Taxes 101: How to get your IRS tax refund and education tax credit

Student IRS tax refunds

Economy (© Craig Ruttle/AP Images)

Spring is in the air. Birds are singing. But you wouldn’t know it. You’re up to your eyeballs in term papers, homework and mid-terms. The last thing on your mind is taxes, but in order to get your IRS tax refund, you have to file by April 17. If you can, have mom and dad take care of the paperwork. Then, if you wake up some night in a panic wondering, “Where is my tax return?” you’ll know that it’s in good hands. If you’re doing it yourself and have to figure it out on your own, we’ve got the steps you need to take in our Taxes 101 how to guide!

Leave it to the ‘rents

Why should Mom and Dad do your tax return for you?

  • You’re single, under age 24, and Mom and Dad are claiming you as a dependent on their tax return because they still support you financially.
  • By doing both yours and their return, your parents ensure that they and you get all of the deductions and credits available.
  • You have other things to do with your time—like pass your midterms.

Let’s get started

Whoever is doing the tax return, whether it’s you or your parents, you’re going to have to get your paperwork together. Roll up your sleeves and start digging through those piles of papers around the house or dorm. Here’s what you’re looking for:

  • W-2s: report earnings and withholding
  • 1099-INT, 1099-DIV, 1099-MISC: reports income from interest, dividends and self-employment
  • 1098-T: reports tuition and education expenses paid
  • 1098-E: reports interest paid on student loans

Do you have to file?

Got all the papers? Now let’s see if you even have to file a return. And wouldn’t that be nice? Generally speaking, you’ll file a return if any of these conditions apply:

  • All of your income is from interest, dividends and other non-wage sources and the total is more than $950
  • You have income from wages that is more than $5,800
  • You made less than $5,800 but you want to get a refund of taxes withheld

Are you a dependent?

Your parents may be able to claim you as a dependent on their tax return. This “exemption” will lower their taxable income by $3,700. If they pay most of your living expenses, they can claim this exemption if:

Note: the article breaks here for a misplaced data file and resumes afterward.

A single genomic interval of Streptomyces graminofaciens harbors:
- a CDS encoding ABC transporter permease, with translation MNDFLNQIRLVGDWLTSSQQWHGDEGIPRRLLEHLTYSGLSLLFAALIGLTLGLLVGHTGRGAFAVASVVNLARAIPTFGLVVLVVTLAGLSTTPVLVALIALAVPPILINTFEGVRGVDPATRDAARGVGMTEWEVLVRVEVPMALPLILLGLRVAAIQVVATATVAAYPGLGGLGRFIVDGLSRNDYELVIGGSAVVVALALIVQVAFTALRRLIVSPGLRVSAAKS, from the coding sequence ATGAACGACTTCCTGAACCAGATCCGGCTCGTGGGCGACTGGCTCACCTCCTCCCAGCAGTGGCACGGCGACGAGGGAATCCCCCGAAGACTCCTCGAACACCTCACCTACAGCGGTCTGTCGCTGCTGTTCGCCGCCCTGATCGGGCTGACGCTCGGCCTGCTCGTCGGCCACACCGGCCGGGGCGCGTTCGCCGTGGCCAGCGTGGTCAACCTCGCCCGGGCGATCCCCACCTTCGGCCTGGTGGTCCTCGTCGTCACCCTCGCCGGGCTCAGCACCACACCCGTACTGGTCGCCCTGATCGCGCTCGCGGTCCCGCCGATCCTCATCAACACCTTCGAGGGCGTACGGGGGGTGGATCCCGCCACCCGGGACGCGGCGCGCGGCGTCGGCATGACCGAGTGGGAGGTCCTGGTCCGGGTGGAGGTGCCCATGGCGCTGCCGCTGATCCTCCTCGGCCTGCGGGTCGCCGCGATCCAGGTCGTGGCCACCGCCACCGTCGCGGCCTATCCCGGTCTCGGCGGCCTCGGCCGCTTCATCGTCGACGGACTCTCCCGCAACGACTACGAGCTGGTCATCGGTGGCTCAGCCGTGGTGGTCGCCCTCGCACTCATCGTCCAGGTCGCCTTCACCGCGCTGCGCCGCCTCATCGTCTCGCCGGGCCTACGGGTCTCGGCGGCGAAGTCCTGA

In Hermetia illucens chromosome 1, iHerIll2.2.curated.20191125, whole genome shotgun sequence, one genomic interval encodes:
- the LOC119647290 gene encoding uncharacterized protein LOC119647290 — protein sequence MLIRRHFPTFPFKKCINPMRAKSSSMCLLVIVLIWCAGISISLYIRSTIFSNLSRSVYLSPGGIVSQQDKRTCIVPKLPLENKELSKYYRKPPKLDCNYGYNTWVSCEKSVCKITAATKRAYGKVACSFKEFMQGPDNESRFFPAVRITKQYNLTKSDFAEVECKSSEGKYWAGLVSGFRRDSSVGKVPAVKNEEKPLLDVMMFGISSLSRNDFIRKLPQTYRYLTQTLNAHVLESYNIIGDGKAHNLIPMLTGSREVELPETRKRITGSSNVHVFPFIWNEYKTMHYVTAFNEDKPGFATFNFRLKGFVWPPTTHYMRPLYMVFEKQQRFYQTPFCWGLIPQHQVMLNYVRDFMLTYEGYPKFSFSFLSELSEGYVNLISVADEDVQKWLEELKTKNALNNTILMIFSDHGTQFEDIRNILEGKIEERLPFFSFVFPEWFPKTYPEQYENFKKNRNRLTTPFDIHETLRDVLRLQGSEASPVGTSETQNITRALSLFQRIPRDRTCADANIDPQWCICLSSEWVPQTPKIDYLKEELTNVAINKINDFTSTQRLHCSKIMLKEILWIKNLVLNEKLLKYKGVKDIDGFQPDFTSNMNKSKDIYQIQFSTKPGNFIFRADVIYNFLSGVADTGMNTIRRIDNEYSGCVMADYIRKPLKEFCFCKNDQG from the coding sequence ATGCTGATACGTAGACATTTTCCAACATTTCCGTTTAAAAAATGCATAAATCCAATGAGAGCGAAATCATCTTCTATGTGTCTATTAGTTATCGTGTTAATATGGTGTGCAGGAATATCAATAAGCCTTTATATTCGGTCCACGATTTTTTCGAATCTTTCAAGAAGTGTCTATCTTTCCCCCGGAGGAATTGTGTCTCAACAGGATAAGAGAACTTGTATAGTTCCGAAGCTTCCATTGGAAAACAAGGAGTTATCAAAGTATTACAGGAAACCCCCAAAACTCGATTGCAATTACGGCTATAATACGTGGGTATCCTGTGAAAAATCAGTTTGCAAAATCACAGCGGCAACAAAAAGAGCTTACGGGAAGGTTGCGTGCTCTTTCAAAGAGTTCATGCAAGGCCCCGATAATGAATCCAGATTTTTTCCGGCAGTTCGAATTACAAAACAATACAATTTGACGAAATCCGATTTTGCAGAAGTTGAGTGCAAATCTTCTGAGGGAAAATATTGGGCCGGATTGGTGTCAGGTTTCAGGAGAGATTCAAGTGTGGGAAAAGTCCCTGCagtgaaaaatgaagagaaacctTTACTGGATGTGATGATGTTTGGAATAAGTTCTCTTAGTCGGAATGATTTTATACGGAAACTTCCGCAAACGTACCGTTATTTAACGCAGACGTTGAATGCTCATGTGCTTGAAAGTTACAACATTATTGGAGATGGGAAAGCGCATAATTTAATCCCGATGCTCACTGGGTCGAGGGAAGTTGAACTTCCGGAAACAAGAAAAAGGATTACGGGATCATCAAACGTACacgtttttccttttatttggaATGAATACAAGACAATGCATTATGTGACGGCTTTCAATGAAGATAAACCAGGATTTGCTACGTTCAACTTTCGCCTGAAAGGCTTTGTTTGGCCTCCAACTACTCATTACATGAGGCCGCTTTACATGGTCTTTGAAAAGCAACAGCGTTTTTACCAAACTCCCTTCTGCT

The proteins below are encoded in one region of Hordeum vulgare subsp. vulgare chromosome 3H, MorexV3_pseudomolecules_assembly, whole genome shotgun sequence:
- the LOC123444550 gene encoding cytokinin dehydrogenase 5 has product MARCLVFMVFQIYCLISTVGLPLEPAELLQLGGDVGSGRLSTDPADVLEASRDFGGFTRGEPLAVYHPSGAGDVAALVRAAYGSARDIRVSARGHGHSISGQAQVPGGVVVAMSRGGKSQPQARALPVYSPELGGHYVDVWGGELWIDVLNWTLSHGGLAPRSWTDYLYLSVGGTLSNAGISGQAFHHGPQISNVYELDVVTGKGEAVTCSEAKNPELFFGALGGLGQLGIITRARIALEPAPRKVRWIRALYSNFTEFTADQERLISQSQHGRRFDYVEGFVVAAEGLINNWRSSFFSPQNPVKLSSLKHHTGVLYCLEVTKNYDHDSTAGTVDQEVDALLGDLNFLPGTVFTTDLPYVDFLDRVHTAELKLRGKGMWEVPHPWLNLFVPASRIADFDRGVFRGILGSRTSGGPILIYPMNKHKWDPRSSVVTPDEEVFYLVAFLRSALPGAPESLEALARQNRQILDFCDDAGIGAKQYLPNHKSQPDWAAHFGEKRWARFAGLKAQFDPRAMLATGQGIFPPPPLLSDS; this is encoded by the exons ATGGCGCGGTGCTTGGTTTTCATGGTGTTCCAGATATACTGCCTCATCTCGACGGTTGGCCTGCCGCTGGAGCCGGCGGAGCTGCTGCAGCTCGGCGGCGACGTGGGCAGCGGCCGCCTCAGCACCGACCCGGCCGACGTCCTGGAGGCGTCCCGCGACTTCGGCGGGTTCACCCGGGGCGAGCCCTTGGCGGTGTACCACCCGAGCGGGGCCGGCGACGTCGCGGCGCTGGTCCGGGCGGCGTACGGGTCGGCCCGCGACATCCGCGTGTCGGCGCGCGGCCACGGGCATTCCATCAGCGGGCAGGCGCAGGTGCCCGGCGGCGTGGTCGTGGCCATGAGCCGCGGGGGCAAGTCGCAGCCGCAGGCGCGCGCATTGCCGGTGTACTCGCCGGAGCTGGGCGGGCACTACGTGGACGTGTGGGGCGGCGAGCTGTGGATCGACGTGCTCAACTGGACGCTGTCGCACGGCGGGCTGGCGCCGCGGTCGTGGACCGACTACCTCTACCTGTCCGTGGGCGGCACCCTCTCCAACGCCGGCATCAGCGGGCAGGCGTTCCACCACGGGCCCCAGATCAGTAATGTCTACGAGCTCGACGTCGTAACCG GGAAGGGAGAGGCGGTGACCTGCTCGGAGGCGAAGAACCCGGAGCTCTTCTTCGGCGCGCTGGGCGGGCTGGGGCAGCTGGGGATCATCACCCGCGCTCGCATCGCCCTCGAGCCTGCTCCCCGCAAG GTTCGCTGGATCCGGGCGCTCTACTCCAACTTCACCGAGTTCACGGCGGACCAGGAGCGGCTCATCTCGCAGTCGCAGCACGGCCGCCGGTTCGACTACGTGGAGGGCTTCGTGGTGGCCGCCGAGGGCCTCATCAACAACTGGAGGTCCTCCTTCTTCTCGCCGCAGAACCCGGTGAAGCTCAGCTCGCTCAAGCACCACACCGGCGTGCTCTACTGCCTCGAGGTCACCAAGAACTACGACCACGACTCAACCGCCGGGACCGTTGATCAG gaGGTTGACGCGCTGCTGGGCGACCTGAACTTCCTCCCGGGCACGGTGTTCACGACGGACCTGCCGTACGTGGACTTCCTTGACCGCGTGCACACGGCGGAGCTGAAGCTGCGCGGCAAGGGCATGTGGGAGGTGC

• You are under age 19 as of December 31 of last year
  • You are under age 24 and a full-time student as of December 31 of last year

If your parents claim you as a dependent on their return, you cannot claim yourself on your own return if it turns out you have to file one yourself. Generally speaking, this is a better deal all around because your parents probably have way more income than you do and they can really use the exemption.

Deductions

Ok, here’s the deal. Whoever gets to take you as a dependent on their tax return gets to deduct the following items too:

  • Tuition and fees deduction: deduct up to $4,000 from income (see form 1098-T)
  • Student loan interest deduction: deduct up to $2,500 from income (see form 1098-E)

Unfortunately, if your parents have a lot of income to report, these deductions may be reduced in what is called a “phaseout.”

Credits

Your education is paying off in more ways than one. Whoever claims you on their return as a dependent can also take the education tax credit based on the amounts that were paid to cover your tuition costs for the year.

Credits are great! They lower your tax bill dollar-for-dollar. Two education tax credits are available, but you can only take one education credit. Calculate both to figure out which one gets you the most money:

  • American Opportunity Tax Credit: the maximum credit is $2,000 per year, per student. The student must be at least half-time. This credit only applies to the first four years of college.
  • Lifelong Learning Credit: this credit can be used for costs after the first four years of college. It does not require that the student carry a certain number of hours. It also covers graduate school and professional training courses. The maximum credit is $2,000.

You will use the information from Form 1098-T plus your record of other expenses paid for taking courses. The IRS has an information booklet, Publication 970, to help you compute your education tax credit.

Filing your own return

Are you still with me? I know this stuff is crazy, but we’re on the home stretch now. Just a bit more.

When it comes to filing your own return, you might qualify for some credits on your own with these tax breaks:

  • Child tax credit: if you have children who live with you and they are under age 17
  • Earned income credit: if you have earned income from a job or business, then you might qualify for this refundable credit

The rules on calculating these credits are pretty involved so you’ll have to do a little “homework” to see if you qualify and how much the credit will be. The IRS website has some good tutorials to help you out.

More help

Check with your school to see if they offer a free service to help you fill out the forms. Otherwise, check out free software such as:

Turbo Tax: get free personalized advice; you might qualify for the free edition.

H&R Block: Several versions including one for free.

Whew! Well, that covers what you need to get started! Bet you’d like to have a talk with your folks about now, huh? See, parents can come in pretty handy sometimes. Like at tax time.

 

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